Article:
Alexander holds a master's degree in historic preservation from Cornell University and has directed Main Street revitalization programs in Virginia and North Carolina; he is currently western regional director for Preservation North Carolina, a respected nonprofit group.

Of the other four candidates, Alex Bradshaw actually recommends Ted Alexander as the most electable candidate in the GOP field. Jim Snyder, a lawyer who is past his prime, calls Jesse Helms his hero. Heather Grant is a nurse vying for tea party backing with Brannon. Edward Kryn is a retired physician vying with Brannon to be the most strident. Bradshaw is an open-source software developer who seems earnest, but his only political experience was in the 1996 Alan Keyes presidential campaign. That's right, Alan Keyes.


Face it, when Kay Hagan, the incumbent, proudly claims the title of "the most moderate senator," it's natural for Democrats to be moderate, lukewarm or even (for some progressives) antagonistic about her candidacy. Our recommendation: Get over it. Hagan has a good record, though not great, and she will be the Democratic nominee in a race of critical importance nationally as well as in North Carolina.

A first-term senator, Hagan was an upset winner in 2008, unseating Republican Elizabeth Dole. Before that, Hagan served in the state Senate, where she was a pro-business centrist of the Jim Hunt variety. Remember how we used to think Jim Hunt was too conservative? What would we give to have Jim Hunt as governor now?

In Washington, Hagan has been the same cautious centrist she was in Raleigh, listening to the debates rather than leading them on issues from health care to immigration to gay rights. In other words, she's no Elizabeth Warren—but North Carolina isn't Massachusetts either.

Early on, Hagan cast an important committee vote in favor of the Affordable Care Act—Obamacare—and she followed through on the floor to help that landmark legislation become law. She was slow to embrace same-sex marriage, but she did so last year. Hagan's fence-sitting helped Republicans kill the DREAM Act in 2010—she was one of five Democrats who allowed the GOP filibuster to succeed. But in 2013, Hagan joined a bipartisan "Gang of Eight" that was key to passing comprehensive immigration reform.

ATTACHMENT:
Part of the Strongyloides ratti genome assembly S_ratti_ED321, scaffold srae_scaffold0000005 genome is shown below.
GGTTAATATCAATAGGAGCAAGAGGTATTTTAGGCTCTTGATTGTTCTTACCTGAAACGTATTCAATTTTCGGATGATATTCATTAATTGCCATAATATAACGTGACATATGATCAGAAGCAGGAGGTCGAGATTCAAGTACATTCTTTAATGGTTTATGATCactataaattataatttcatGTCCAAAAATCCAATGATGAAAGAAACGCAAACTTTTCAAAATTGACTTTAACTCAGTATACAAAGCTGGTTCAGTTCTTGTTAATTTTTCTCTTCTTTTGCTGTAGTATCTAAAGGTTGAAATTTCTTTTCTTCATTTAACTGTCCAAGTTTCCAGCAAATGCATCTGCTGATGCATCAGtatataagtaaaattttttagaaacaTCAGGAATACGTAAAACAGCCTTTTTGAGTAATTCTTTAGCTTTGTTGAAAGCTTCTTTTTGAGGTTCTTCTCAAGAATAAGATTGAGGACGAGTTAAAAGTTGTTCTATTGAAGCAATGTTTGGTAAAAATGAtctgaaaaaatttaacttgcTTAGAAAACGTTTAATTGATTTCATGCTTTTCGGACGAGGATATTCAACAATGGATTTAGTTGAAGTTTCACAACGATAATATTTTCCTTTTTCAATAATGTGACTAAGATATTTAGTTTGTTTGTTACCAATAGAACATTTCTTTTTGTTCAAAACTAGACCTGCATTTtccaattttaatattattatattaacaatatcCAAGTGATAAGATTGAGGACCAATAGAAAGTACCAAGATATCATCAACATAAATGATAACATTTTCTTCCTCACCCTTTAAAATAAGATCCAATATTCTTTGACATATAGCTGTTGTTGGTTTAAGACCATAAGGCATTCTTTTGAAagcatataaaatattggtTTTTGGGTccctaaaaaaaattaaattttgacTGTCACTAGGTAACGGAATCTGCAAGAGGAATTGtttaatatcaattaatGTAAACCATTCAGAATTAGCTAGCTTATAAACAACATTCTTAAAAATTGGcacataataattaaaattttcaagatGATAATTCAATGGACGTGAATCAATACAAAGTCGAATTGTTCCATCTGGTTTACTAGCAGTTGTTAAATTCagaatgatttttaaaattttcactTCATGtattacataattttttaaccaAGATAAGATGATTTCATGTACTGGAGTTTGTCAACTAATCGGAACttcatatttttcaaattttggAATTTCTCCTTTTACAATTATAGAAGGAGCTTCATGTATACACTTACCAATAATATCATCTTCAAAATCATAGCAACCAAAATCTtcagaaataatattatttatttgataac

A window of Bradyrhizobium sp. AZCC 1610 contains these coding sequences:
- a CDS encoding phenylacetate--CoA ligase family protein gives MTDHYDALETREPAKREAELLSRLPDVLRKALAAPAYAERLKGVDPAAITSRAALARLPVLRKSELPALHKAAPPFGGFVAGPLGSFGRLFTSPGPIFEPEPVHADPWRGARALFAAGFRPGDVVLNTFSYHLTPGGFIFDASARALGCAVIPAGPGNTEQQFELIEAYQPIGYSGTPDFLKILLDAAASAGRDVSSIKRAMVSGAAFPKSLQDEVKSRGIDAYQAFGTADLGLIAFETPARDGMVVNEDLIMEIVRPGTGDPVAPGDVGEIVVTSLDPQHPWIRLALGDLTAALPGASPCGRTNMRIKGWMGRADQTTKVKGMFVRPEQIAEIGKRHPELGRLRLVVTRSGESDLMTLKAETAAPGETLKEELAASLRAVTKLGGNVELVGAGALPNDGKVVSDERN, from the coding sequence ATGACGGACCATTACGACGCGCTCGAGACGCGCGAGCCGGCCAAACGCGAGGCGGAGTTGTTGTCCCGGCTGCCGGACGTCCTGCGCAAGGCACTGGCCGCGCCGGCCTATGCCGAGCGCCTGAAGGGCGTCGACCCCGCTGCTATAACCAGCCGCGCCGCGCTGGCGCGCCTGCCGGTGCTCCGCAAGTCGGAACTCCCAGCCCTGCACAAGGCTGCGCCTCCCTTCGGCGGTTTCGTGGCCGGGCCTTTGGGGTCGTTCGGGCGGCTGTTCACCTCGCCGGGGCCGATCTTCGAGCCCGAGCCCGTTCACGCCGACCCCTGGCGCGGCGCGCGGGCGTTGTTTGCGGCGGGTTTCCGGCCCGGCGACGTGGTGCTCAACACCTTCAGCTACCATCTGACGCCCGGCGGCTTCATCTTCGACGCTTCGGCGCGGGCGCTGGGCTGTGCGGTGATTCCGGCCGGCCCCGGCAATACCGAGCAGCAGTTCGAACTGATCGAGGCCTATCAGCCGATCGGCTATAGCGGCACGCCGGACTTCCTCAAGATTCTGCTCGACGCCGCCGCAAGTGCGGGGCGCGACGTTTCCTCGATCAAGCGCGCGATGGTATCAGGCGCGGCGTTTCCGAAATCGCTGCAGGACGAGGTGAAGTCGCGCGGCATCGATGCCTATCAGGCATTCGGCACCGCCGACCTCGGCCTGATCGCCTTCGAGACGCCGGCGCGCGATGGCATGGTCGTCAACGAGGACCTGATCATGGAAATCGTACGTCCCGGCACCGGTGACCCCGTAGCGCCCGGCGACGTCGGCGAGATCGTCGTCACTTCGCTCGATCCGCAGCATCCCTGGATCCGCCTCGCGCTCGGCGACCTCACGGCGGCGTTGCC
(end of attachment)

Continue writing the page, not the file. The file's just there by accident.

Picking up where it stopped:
Hagan is pro-choice on women's reproductive rights, gets an "F" from the National Rifle Association— in our book, an "A"—and favors raising the minimum wage to $10.10 an hour. Environmentalists decry her support for building the Keystone XL pipeline, a project freighted with significance in the battle over climate change. Still, Hagan is no climate change denier, but rather an Obama-style "all of the above" waffler on energy issues.

Two other Democrats are on the ballot. Will Stewart, "a regular guy," is for marijuana legalization and against the Patriot Act. Ernest Reeves is a retired Army vet with no discernable reason for running.

Hagan will lead the Democratic ticket in North Carolina this fall. In Washington, her seat is vital if Democrats are to retain control of the Senate. For both reasons, progressives and moderates should unite behind her re-election.


Sean Haugh, of Durham, is a Libertarian Party activist and frequent candidate for office on the party's slate. "I was raised to abhor violence and respect all people regardless of race or gender or anything else," Haugh says.

Tim D'Annunzio is a whack-job Republican posing as a Libertarian. When he ran in a Republican primary for Congress in 2010, then-GOP State Party Chairman Tom Fetzer called D'Annunzio "unfit for public office at any level." Exactly.

This article appeared in print with the headline "No, not Thom Tillis."